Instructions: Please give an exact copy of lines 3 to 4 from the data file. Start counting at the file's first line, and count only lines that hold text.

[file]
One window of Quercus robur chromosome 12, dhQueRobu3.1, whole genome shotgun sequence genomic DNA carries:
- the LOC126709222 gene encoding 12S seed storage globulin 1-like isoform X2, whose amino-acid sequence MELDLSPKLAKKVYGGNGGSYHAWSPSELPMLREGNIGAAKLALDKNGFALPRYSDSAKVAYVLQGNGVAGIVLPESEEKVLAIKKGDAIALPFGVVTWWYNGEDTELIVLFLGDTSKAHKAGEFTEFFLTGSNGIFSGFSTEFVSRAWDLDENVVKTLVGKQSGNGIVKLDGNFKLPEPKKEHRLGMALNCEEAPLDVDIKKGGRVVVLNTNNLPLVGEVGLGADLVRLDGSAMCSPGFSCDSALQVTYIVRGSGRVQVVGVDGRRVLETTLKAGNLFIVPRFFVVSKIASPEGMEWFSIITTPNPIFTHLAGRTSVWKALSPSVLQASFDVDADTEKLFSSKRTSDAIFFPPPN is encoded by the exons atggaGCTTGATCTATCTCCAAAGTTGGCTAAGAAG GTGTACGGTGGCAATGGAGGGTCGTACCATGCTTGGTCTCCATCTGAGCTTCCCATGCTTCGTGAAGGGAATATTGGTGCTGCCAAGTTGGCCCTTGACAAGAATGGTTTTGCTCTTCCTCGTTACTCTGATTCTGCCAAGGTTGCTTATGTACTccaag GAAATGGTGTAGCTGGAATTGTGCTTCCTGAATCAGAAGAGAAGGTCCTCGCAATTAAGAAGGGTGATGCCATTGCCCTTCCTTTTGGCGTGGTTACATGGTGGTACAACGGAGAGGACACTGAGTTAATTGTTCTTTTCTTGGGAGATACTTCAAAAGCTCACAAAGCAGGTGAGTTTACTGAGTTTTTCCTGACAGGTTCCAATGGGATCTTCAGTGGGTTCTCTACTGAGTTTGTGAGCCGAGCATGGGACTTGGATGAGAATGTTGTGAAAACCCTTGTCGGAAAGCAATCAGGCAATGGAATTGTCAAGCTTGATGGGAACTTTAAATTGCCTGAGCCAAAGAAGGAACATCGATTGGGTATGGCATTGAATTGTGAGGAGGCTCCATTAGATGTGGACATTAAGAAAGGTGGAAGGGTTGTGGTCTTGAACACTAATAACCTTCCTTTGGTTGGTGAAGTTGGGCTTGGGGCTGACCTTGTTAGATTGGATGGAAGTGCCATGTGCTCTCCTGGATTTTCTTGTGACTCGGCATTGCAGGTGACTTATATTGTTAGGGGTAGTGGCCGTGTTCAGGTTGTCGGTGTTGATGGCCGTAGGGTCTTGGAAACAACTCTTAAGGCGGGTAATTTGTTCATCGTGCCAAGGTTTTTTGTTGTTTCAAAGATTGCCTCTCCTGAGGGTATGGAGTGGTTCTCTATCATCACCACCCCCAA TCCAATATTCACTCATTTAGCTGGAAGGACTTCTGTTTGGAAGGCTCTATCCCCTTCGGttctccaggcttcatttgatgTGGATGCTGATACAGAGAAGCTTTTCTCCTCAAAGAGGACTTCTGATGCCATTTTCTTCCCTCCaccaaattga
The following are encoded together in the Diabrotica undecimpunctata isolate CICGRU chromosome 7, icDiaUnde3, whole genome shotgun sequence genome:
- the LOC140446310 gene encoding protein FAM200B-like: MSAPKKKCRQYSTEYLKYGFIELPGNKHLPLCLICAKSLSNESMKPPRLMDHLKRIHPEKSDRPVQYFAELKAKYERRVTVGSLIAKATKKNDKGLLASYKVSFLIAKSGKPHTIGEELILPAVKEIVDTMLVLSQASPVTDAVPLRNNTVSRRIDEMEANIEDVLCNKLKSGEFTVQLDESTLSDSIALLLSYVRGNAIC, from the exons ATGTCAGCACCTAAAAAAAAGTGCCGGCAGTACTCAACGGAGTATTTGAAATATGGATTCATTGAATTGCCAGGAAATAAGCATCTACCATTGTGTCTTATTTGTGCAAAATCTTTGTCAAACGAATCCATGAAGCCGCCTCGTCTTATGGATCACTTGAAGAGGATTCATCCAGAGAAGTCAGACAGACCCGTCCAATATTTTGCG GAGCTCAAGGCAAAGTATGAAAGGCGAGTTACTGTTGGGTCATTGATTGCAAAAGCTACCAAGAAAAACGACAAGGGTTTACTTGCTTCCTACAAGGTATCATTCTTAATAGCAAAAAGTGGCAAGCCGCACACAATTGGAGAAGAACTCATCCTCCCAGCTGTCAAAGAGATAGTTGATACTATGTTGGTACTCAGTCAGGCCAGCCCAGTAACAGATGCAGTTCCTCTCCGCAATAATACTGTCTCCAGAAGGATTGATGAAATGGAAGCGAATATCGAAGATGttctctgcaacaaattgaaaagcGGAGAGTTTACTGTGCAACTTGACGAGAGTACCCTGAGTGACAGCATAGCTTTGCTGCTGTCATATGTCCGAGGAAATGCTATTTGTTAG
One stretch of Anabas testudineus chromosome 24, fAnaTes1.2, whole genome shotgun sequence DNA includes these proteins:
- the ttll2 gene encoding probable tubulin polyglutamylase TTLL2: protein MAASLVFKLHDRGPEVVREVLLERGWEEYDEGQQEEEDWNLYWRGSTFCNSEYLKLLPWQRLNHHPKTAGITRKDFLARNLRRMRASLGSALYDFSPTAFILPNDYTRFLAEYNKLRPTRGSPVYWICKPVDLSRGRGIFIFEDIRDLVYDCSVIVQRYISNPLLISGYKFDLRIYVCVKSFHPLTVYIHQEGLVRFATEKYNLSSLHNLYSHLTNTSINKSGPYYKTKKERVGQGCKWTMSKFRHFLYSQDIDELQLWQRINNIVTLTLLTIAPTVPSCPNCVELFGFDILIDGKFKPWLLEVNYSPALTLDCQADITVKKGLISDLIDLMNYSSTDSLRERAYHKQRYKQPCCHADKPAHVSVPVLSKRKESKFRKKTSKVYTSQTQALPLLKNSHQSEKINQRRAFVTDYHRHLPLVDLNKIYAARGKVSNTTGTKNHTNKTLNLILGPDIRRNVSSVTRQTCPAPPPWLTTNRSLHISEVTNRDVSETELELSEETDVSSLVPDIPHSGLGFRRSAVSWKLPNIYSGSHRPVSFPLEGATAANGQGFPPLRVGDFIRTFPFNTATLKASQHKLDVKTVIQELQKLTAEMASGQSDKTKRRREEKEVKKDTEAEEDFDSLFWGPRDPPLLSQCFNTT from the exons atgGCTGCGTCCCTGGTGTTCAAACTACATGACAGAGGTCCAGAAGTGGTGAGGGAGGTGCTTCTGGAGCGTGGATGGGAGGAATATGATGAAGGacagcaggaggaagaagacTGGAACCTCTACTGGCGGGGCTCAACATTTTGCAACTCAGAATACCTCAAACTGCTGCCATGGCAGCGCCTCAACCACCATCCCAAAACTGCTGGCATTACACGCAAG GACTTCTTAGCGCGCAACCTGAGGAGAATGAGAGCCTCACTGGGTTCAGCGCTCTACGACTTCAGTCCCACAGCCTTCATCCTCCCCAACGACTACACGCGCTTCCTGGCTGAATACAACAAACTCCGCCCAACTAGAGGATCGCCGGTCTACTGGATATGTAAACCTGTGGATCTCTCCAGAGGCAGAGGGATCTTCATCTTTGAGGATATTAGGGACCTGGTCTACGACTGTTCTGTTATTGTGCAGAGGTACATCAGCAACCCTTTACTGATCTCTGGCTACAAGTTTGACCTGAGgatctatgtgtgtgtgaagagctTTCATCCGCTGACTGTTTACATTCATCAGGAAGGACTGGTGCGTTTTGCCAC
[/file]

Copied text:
The following are encoded together in the Diabrotica undecimpunctata isolate CICGRU chromosome 7, icDiaUnde3, whole genome shotgun sequence genome:
- the LOC140446310 gene encoding protein FAM200B-like: MSAPKKKCRQYSTEYLKYGFIELPGNKHLPLCLICAKSLSNESMKPPRLMDHLKRIHPEKSDRPVQYFAELKAKYERRVTVGSLIAKATKKNDKGLLASYKVSFLIAKSGKPHTIGEELILPAVKEIVDTMLVLSQASPVTDAVPLRNNTVSRRIDEMEANIEDVLCNKLKSGEFTVQLDESTLSDSIALLLSYVRGNAIC, from the exons ATGTCAGCACCTAAAAAAAAGTGCCGGCAGTACTCAACGGAGTATTTGAAATATGGATTCATTGAATTGCCAGGAAATAAGCATCTACCATTGTGTCTTATTTGTGCAAAATCTTTGTCAAACGAATCCATGAAGCCGCCTCGTCTTATGGATCACTTGAAGAGGATTCATCCAGAGAAGTCAGACAGACCCGTCCAATATTTTGCG GAGCTCAAGGCAAAGTATGAAAGGCGAGTTACTGTTGGGTCATTGATTGCAAAAGCTACCAAGAAAAACGACAAGGGTTTACTTGCTTCCTACAAGGTATCATTCTTAATAGCAAAAAGTGGCAAGCCGCACACAATTGGAGAAGAACTCATCCTCCCAGCTGTCAAAGAGATAGTTGATACTATGTTGGTACTCAGTCAGGCCAGCCCAGTAACAGATGCAGTTCCTCTCCGCAATAATACTGTCTCCAGAAGGATTGATGAAATGGAAGCGAATATCGAAGATGttctctgcaacaaattgaaaagcGGAGAGTTTACTGTGCAACTTGACGAGAGTACCCTGAGTGACAGCATAGCTTTGCTGCTGTCATATGTCCGAGGAAATGCTATTTGTTAG